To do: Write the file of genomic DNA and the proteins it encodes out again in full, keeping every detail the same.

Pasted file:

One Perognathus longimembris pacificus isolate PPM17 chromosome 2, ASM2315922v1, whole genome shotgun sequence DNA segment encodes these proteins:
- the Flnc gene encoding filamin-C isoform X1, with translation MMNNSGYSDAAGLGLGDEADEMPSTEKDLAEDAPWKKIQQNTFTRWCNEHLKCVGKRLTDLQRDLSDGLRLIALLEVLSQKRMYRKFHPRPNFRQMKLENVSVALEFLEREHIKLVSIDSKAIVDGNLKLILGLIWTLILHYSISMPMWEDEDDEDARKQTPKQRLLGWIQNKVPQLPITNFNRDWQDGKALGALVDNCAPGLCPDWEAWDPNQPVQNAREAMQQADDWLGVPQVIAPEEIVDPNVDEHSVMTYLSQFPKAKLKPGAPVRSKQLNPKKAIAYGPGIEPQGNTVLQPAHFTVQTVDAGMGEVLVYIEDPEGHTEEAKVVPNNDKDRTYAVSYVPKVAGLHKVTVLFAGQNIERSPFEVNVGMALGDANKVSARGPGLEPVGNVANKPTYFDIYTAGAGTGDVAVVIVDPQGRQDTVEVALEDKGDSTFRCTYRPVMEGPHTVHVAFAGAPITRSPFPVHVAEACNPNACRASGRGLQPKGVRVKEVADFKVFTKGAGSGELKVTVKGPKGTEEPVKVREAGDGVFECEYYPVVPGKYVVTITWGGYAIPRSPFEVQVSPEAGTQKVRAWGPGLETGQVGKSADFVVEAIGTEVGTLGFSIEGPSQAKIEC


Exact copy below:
One Perognathus longimembris pacificus isolate PPM17 chromosome 2, ASM2315922v1, whole genome shotgun sequence DNA segment encodes these proteins:
- the Flnc gene encoding filamin-C isoform X1, with translation MMNNSGYSDAAGLGLGDEADEMPSTEKDLAEDAPWKKIQQNTFTRWCNEHLKCVGKRLTDLQRDLSDGLRLIALLEVLSQKRMYRKFHPRPNFRQMKLENVSVALEFLEREHIKLVSIDSKAIVDGNLKLILGLIWTLILHYSISMPMWEDEDDEDARKQTPKQRLLGWIQNKVPQLPITNFNRDWQDGKALGALVDNCAPGLCPDWEAWDPNQPVQNAREAMQQADDWLGVPQVIAPEEIVDPNVDEHSVMTYLSQFPKAKLKPGAPVRSKQLNPKKAIAYGPGIEPQGNTVLQPAHFTVQTVDAGMGEVLVYIEDPEGHTEEAKVVPNNDKDRTYAVSYVPKVAGLHKVTVLFAGQNIERSPFEVNVGMALGDANKVSARGPGLEPVGNVANKPTYFDIYTAGAGTGDVAVVIVDPQGRQDTVEVALEDKGDSTFRCTYRPVMEGPHTVHVAFAGAPITRSPFPVHVAEACNPNACRASGRGLQPKGVRVKEVADFKVFTKGAGSGELKVTVKGPKGTEEPVKVREAGDGVFECEYYPVVPGKYVVTITWGGYAIPRSPFEVQVSPEAGTQKVRAWGPGLETGQVGKSADFVVEAIGTEVGTLGFSIEGPSQAKIEC